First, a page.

Android Porn” by Kraddy

If you had asked me for my top five training songs five years ago, you would probably have gotten a collection of remixed top 40 songs most of which being Beyonce. The more I got into heavier lifting and powerlifting the more I started listening to heavier music. I like listening to faster paced songs for volume or accessory work, and more ‘epic’ songs for heavier sets. I love the build up of “Android Porn” and have a bad habit of waiting for the beat to build before actually walking up to the bar.

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Jo Jordan

“I’m Alive” by Anthrax

 “Survival” by Eminem

“The Fearless Must Endure” by Jasta

“All Or Nothing” by Madball

“Lift Me Up” by Five Finger Death Punch

The messages being expressed in these particular songs drive me and speak to me. On a daily basis, like a lot of people, I have to oppress feelings of anger, sorrow, worry, fear and loneliness. It’s not the healthiest way to deal with stress, but it’s how I’ve always done it. Music invokes emotion and allows me to draw from those oppressed emotions and to channel all of it into that particular set or rep. I’m not as vocal/loud as I once was, but on the inside there is nothing but pure, unadulterated fury and focus being placed on whatever lift I happen to be doing. The music I choose helps me accomplish just that.

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Shane Church

“If I Had a Heart” by Fever Ray (theme song from Vikings)

“Red Nation” by Game and Lil Wayne

“Can’t Hold Us” by Macklemore & Ryan Lewis

“Now You’ve Got Something to Die For” by Lamb of God

“Dog Days Are Over” by Florence + The Machine

I actually don’t like music when I train with a group. People ask for help with their technique and then put head phones in before they lift makes no sense to me. How are you going to listen to my verbal cues?These songs are the top songs that play at the gym while I lift alone. But, lifting in a commercial gym setting most of the time, I listen to everything from country to electronic dance music. The thought of becoming dependent on a song to get you fired up is illogical to me.

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Ben Hartman

“Cinema” by Benny Benassi (Skrillex Remix)

“Alive” by Krewella

“Take Back the Night” by Justin Timberlake

“Clocks” by Coldplay

“Ni**as in Paris” by Kanye West & Jay Z

I don’t use headphones or listen to music while weight training. Something about the cords dangling everywhere and having to worry about a device on my arm or hip while lifting just drives me nuts. On the other hand, music during cardio is a MUST. If for some reason I forget my headphones or they don’t work, I’ll gladly postpone that cardio session for another day. The songs I listen to vary from pop, rock, rap, EDM, hell…even boy bands if the mood strikes me (I have no shame in my game). Whatever makes me nod my head or reminisce about a happy memory works perfectly.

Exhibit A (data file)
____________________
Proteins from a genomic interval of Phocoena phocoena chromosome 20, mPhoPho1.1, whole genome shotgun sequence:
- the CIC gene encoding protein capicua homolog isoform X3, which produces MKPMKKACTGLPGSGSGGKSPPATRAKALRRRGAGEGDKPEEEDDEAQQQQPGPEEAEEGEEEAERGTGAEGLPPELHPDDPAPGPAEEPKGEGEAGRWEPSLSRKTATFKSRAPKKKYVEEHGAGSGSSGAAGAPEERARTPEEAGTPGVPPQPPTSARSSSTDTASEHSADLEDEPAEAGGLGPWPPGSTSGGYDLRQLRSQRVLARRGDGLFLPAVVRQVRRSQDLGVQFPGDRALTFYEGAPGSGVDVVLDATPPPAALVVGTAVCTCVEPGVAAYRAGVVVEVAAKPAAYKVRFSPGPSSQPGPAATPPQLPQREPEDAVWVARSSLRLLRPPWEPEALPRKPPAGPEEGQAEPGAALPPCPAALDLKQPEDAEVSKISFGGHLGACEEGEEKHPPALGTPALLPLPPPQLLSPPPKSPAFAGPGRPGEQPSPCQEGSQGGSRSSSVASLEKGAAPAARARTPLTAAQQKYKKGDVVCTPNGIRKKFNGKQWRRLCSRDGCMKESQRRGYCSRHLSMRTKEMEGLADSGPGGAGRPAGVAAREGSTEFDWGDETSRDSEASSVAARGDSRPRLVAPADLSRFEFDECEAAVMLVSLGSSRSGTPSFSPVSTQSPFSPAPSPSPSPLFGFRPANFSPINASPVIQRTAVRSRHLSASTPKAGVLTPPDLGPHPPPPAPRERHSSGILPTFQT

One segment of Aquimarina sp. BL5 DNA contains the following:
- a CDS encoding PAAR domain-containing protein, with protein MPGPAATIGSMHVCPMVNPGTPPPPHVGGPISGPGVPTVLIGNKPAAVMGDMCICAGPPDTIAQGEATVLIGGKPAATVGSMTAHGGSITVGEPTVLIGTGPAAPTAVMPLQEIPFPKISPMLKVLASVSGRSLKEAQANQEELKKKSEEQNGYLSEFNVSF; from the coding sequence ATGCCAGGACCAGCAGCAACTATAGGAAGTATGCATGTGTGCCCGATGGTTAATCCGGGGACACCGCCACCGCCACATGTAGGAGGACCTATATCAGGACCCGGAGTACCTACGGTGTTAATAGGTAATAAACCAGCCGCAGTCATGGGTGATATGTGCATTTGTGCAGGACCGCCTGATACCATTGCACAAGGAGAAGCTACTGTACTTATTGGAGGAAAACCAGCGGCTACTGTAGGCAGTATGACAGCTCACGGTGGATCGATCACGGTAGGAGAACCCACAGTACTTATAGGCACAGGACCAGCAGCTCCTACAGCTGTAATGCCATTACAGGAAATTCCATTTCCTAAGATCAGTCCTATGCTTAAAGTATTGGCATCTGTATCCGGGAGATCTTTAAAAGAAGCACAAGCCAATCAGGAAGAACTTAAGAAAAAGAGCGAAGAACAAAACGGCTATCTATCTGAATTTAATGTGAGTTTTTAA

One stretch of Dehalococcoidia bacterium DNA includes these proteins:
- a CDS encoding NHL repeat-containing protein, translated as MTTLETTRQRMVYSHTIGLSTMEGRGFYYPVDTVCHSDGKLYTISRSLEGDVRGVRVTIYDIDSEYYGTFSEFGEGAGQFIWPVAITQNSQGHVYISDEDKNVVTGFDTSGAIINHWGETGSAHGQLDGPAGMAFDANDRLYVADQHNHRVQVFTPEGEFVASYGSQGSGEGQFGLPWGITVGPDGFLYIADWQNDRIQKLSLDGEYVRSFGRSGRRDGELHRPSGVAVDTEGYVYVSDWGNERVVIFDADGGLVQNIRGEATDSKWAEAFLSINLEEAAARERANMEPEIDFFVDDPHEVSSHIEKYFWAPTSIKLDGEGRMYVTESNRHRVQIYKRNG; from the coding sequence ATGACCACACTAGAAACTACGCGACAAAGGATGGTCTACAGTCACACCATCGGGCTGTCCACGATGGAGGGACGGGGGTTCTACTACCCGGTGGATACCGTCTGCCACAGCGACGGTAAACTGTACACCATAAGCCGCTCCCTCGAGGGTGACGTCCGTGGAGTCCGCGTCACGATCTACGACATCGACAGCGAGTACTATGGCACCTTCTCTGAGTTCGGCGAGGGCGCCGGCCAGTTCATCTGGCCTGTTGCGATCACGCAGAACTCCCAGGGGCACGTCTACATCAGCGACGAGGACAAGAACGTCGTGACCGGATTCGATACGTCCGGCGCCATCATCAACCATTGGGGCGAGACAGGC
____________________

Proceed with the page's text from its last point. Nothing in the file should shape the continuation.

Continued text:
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Eric Maroscher

“Laid To Rest” by Lamb Of God

“Walk” by Pantera

“The American Dream” by Walls of Jericho

“I Will Be Heard” by Hatebreed

“Psychosocial” by Slipknot

Music at the Monster Garage Gym is just as much a part of the training atmosphere as the chains on the walls, the trophies on the shelves, and the competition photos in the frames. The purpose of the music depends really on the type of training day we are having. If the day is say a max effort squat training day, the music fuels the aggression of the powerlifters at MGG. Songs like the live version of “Now You’ve Got Something To Die For” by Lamb of God are shaking the sub-woofer and speakers at the MGG and much like a shark feeding frenzy, as the music fuels the lifters and the lifters fuel one another. Music is a catalyst for aggressive, red-lined lifting when the team is working up to that top set. Now, on pretty much the complete polar opposite, if it is a volume day and we are all done with the main movements and want to hit those odds and ends (the scraps, if you will), we down shift to something like Snoop Lion’s “So Long off the Reincarnated album. Ultimately, the purpose of the music is to paint the auditory landscape to train to, and it is a pretty large ingredient in the training at the gym, so much so that there is a back-up receiver there as well. We lost our tunes once when the system died….never again.